DEAR AMY: My husband and I met at work. I was a divorced mother of one; he was married with three older teens and just about to celebrate his 25th wedding anniversary. Miserable in his marriage, he pretended everything was great for the sake of the kids while waiting for his youngest to leave for college before divorcing. Cupid struck us both hard and fast; we felt we had finally met our soul mates.
He left his wife and moved in with me. She squeezed him for every penny while dragging out the divorce for three years and defaming him to everyone.
We married and have made a fresh start. His kids had no idea how unhappy he was and are upset to their core that he deceived their mother, but at some point, don't they need to live their faith and find it in their hearts to forgive?
I still have not met the children (now 22, 24 and 26) because they want nothing to do with me. My husband tries to reach out to them every month or so, but they make no effort to connect — this is very hurtful to a father who made his children his top priority their whole lives.
Should I try to reach out, though I know they don't want to hear from me? He's about ready to give up. What should we do? — Sad
DEAR SAD: You should not worry about these people living their faiths (that is really none of your business); rather, you should work to forgive them for being so hurt, damaged and angry. Your husband should explicitly ask for their forgiveness. He betrayed them, and now they are hurting. Despite everything, he should not criticize their mother or talk about how unhappy he was during the bulk of their childhoods.
He should continue to contact his children. You should set a goal to meet them to reconcile in the truest sense, so that these young people can heal and move forward. I highly recommend family therapy for all of you.
DEAR AMY: My wife is a self-taught gardener, and she is good at it. When she was laid off and suddenly there was no money for all the plants she wanted, she cleverly reached out to friends and asked if she could harvest their gardens for cuttings, etc. She gets leftover bulbs from the park district.
She now refuses to purchase plants. But she also does weird stuff — she digs up plants along the roadway, and twice now, highway patrolmen have stopped to inquire and she has hidden the plants from their view and lied to them.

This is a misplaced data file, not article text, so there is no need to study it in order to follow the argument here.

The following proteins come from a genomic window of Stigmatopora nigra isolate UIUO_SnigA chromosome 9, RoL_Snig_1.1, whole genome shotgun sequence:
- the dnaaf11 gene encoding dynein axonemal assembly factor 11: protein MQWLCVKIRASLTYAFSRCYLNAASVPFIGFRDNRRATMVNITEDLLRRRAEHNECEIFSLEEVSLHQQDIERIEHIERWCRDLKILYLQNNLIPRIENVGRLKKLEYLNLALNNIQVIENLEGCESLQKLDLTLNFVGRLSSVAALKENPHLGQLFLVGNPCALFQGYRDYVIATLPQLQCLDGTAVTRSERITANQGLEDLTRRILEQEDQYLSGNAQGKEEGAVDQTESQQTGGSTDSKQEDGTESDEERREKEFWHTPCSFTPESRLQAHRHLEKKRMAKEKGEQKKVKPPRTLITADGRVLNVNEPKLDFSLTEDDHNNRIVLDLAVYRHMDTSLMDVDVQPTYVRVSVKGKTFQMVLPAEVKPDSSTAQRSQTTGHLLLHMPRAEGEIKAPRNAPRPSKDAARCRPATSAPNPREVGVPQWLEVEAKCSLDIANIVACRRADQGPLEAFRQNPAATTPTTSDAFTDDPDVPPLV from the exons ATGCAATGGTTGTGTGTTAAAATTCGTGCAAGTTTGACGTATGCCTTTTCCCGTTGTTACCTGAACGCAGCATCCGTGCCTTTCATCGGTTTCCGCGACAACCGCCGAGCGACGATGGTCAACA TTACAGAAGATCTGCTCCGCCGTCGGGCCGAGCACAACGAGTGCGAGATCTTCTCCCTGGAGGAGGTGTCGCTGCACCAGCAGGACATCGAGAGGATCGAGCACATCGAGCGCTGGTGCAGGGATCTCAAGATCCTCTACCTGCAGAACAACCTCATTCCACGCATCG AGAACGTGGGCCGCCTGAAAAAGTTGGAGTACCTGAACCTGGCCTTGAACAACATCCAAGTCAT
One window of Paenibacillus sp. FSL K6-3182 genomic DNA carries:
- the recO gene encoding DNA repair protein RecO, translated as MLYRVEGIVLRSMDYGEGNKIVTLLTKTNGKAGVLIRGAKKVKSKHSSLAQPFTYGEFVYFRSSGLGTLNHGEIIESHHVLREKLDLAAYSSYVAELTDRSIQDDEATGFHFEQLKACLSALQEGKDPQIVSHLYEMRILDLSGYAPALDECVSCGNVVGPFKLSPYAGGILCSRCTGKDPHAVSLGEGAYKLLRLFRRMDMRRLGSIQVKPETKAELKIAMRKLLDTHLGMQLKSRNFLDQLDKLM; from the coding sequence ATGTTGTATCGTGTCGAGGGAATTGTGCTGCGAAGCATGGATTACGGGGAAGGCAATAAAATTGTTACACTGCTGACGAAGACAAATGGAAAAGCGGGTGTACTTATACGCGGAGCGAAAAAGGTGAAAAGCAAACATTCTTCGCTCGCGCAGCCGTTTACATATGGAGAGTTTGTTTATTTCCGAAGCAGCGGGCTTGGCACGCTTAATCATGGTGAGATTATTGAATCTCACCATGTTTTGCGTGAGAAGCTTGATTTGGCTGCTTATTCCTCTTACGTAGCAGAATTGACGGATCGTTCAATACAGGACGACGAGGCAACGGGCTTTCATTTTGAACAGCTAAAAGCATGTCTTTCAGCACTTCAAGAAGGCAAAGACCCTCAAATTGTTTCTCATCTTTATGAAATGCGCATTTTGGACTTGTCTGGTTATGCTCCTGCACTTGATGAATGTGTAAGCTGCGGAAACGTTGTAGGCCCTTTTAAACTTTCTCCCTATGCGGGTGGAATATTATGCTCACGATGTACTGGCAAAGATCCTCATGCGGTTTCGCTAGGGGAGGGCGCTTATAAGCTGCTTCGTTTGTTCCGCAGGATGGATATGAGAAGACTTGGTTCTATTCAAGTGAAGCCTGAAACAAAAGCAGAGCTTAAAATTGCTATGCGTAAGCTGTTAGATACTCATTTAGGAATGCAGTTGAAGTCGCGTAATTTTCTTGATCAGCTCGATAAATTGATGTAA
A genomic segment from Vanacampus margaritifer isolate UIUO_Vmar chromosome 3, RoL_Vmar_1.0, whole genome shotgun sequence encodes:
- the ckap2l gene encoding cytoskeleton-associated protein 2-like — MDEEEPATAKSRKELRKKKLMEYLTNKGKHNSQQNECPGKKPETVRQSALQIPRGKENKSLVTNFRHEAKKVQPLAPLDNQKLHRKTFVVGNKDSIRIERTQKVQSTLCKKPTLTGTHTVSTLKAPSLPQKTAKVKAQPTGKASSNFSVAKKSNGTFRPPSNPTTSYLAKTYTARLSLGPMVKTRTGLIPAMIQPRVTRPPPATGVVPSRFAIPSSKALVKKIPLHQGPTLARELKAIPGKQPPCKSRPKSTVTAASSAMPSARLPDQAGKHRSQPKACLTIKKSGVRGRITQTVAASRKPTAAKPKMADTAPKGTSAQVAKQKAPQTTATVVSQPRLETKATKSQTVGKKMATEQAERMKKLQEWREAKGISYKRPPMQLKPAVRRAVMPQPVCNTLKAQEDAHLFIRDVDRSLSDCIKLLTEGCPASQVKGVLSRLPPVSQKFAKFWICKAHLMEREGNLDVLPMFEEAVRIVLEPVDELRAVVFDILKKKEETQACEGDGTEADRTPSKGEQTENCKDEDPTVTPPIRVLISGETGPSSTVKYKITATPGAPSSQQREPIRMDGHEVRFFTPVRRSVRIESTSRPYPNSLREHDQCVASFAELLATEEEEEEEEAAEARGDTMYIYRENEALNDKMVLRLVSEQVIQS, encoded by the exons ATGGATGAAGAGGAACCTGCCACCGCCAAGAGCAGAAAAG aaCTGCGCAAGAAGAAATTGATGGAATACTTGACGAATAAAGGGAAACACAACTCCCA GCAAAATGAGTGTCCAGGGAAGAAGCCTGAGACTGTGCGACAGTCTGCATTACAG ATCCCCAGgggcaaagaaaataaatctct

When we rented a lake house, on the last day she dug up their overgrown hostas, separated them and took the extra plants home.
Our garden looks great, but I'm often embarrassed and sometimes worried. She says I'm just being silly. — Mr. Green Thumb
DEAR MR. GREEN THUMB: When your wife digs up plants along the roadway, she is likely breaking the law — which is why the police are so interested in her activities. When she lies to them, she is doubling down.
Obtaining plants through asking for cuttings or bulbs is great. Stealing them is just plain wrong.
I am also an avid gardener. You can let your wife know that if I catch her dividing my hostas, I'll spade first and call the cops later.
Someday soon, she's going to need a lawyer. Perhaps she'll get lucky and the lawyer will accept being paid in geraniums.
DEAR AMY: "Abandoned Guest" was bellyaching about being a guest at a wedding where the bridal party took a couple of hours to have photos taken and arrived at the reception on a party bus.
So what?! When you are in a wedding, you are on your feet all day. The event is about the couple, and if this is what they want to do, so what? And if they want to have a few drinks along the way, that's up to them. — Bridal Party
DEAR PARTY: Starting married life drunk and disorderly is definitely a choice the couple can make; they just can't expect their wedding guests to like it.
(You can contact Amy Dickinson via email: askamytribune.com. You can also follow her on Twitter askingamy or "like" her on Facebook. Amy Dickinson's memoir, "The Mighty Queens of Freeville: A Mother, a Daughter and the Town that Raised Them" (Hyperion), is available in bookstores.)
By Amy Dickinson
Tribune Media Services